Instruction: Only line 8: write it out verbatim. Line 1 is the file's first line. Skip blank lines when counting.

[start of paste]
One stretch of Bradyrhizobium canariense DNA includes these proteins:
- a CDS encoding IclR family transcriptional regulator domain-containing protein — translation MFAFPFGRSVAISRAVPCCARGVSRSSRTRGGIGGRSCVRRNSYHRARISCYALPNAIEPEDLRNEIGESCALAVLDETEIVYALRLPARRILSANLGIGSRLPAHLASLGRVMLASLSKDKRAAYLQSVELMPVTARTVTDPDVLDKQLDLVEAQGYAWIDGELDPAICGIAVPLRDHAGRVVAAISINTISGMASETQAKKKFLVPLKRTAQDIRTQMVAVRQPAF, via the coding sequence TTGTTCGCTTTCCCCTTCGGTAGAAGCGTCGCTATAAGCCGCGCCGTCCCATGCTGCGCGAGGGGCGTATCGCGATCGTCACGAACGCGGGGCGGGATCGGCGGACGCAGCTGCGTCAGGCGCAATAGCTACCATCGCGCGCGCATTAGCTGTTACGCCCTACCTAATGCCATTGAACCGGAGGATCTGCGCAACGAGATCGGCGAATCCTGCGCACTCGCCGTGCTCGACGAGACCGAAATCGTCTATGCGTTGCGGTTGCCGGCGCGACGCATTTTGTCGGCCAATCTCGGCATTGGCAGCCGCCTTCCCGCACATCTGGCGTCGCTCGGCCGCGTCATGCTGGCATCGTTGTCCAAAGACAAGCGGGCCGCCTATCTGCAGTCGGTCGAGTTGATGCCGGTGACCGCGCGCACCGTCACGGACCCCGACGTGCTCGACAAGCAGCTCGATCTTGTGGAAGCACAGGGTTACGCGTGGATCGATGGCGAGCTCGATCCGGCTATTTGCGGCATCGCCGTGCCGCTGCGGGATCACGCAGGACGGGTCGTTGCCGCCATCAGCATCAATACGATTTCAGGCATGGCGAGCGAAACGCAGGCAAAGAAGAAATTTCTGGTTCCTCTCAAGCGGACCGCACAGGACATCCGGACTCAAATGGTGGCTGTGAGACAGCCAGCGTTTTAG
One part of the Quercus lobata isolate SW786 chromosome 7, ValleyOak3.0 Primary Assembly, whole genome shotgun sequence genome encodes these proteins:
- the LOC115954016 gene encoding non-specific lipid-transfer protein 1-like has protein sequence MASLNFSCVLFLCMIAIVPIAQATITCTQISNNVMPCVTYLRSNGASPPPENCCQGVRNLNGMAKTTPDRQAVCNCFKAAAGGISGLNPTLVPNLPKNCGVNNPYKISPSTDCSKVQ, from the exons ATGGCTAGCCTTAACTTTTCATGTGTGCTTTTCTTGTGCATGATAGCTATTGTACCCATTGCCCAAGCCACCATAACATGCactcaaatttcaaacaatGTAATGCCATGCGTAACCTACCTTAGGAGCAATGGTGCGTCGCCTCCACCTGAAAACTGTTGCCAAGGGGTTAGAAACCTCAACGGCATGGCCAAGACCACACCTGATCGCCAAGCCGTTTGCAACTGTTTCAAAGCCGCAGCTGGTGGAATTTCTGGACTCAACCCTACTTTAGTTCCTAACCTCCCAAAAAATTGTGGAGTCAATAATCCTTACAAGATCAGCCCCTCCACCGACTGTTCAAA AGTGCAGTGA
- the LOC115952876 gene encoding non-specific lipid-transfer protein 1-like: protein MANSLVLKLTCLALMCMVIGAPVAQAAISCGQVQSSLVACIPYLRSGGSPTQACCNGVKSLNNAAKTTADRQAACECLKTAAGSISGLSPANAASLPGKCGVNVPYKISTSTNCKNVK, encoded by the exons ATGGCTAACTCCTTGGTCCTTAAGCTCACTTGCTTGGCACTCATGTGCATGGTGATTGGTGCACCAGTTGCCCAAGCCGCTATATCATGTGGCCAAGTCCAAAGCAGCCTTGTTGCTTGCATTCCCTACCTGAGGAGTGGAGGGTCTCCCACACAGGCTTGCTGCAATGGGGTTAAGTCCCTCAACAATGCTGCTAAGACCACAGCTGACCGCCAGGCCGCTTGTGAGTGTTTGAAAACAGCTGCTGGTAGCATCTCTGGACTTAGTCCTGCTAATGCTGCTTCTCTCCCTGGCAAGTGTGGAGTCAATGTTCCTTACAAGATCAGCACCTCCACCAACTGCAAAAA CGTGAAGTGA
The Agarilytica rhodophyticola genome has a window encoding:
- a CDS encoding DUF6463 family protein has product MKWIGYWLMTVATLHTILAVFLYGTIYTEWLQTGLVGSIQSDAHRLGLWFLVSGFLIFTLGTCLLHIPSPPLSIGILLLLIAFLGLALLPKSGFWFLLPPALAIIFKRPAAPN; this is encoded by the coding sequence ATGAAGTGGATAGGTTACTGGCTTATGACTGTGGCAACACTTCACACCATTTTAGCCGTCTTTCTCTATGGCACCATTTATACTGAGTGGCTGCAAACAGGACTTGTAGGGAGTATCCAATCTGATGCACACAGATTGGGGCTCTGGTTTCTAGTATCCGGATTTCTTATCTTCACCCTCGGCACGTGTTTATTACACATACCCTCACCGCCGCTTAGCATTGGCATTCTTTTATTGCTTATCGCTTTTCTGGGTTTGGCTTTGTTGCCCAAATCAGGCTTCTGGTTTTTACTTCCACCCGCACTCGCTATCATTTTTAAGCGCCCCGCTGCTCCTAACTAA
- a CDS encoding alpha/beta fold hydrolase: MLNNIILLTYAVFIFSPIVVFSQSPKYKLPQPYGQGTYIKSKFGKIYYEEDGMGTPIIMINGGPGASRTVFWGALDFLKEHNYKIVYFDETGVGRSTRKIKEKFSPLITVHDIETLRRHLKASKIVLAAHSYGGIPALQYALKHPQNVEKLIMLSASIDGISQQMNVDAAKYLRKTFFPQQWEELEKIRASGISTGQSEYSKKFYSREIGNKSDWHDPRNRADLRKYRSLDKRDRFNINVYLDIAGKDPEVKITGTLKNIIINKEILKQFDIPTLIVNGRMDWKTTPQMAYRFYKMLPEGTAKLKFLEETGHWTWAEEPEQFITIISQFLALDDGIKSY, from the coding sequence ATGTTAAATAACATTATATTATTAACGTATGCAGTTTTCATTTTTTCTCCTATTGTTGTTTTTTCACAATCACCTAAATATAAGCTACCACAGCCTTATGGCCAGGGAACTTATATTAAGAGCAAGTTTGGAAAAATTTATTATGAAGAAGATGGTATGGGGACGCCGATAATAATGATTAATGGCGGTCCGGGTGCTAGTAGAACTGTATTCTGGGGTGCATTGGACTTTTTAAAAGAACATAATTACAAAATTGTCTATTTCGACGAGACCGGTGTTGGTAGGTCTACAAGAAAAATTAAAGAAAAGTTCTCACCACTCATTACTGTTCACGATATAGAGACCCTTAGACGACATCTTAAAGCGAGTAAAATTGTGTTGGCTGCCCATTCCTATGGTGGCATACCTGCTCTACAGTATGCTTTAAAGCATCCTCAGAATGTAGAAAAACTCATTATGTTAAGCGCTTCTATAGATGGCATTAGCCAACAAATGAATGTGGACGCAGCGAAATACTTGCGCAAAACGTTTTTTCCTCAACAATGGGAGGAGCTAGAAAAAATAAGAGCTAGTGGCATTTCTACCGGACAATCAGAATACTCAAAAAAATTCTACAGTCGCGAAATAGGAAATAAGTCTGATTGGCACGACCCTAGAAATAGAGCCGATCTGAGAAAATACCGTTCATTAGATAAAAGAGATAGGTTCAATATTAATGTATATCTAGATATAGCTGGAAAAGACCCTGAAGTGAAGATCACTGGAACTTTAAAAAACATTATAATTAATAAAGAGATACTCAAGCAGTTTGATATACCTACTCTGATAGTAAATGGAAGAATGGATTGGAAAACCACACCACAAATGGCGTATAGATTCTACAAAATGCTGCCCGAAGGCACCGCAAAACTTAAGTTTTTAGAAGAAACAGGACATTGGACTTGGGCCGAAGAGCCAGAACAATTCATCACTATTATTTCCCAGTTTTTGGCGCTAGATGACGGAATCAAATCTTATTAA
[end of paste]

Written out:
- a CDS encoding alpha/beta fold hydrolase: MLNNIILLTYAVFIFSPIVVFSQSPKYKLPQPYGQGTYIKSKFGKIYYEEDGMGTPIIMINGGPGASRTVFWGALDFLKEHNYKIVYFDETGVGRSTRKIKEKFSPLITVHDIETLRRHLKASKIVLAAHSYGGIPALQYALKHPQNVEKLIMLSASIDGISQQMNVDAAKYLRKTFFPQQWEELEKIRASGISTGQSEYSKKFYSREIGNKSDWHDPRNRADLRKYRSLDKRDRFNINVYLDIAGKDPEVKITGTLKNIIINKEILKQFDIPTLIVNGRMDWKTTPQMAYRFYKMLPEGTAKLKFLEETGHWTWAEEPEQFITIISQFLALDDGIKSY, from the coding sequence ATGTTAAATAACATTATATTATTAACGTATGCAGTTTTCATTTTTTCTCCTATTGTTGTTTTTTCACAATCACCTAAATATAAGCTACCACAGCCTTATGGCCAGGGAACTTATATTAAGAGCAAGTTTGGAAAAATTTATTATGAAGAAGATGGTATGGGGACGCCGATAATAATGATTAATGGCGGTCCGGGTGCTAGTAGAACTGTATTCTGGGGTGCATTGGACTTTTTAAAAGAACATAATTACAAAATTGTCTATTTCGACGAGACCGGTGTTGGTAGGTCTACAAGAAAAATTAAAGAAAAGTTCTCACCACTCATTACTGTTCACGATATAGAGACCCTTAGACGACATCTTAAAGCGAGTAAAATTGTGTTGGCTGCCCATTCCTATGGTGGCATACCTGCTCTACAGTATGCTTTAAAGCATCCTCAGAATGTAGAAAAACTCATTATGTTAAGCGCTTCTATAGATGGCATTAGCCAACAAATGAATGTGGACGCAGCGAAATACTTGCGCAAAACGTTTTTTCCTCAACAATGGGAGGAGCTAGAAAAAATAAGAGCTAGTGGCATTTCTACCGGACAATCAGAATACTCAAAAAAATTCTACAGTCGCGAAATAGGAAATAAGTCTGATTGGCACGACCCTAGAAATAGAGCCGATCTGAGAAAATACCGTTCATTAGATAAAAGAGATAGGTTCAATATTAATGTATATCTAGATATAGCTGGAAAAGACCCTGAAGTGAAGATCACTGGAACTTTAAAAAACATTATAATTAATAAAGAGATACTCAAGCAGTTTGATATACCTACTCTGATAGTAAATGGAAGAATGGATTGGAAAACCACACCACAAATGGCGTATAGATTCTACAAAATGCTGCCCGAAGGCACCGCAAAACTTAAGTTTTTAGAAGAAACAGGACATTGGACTTGGGCCGAAGAGCCAGAACAATTCATCACTATTATTTCCCAGTTTTTGGCGCTAGATGACGGAATCAAATCTTATTAA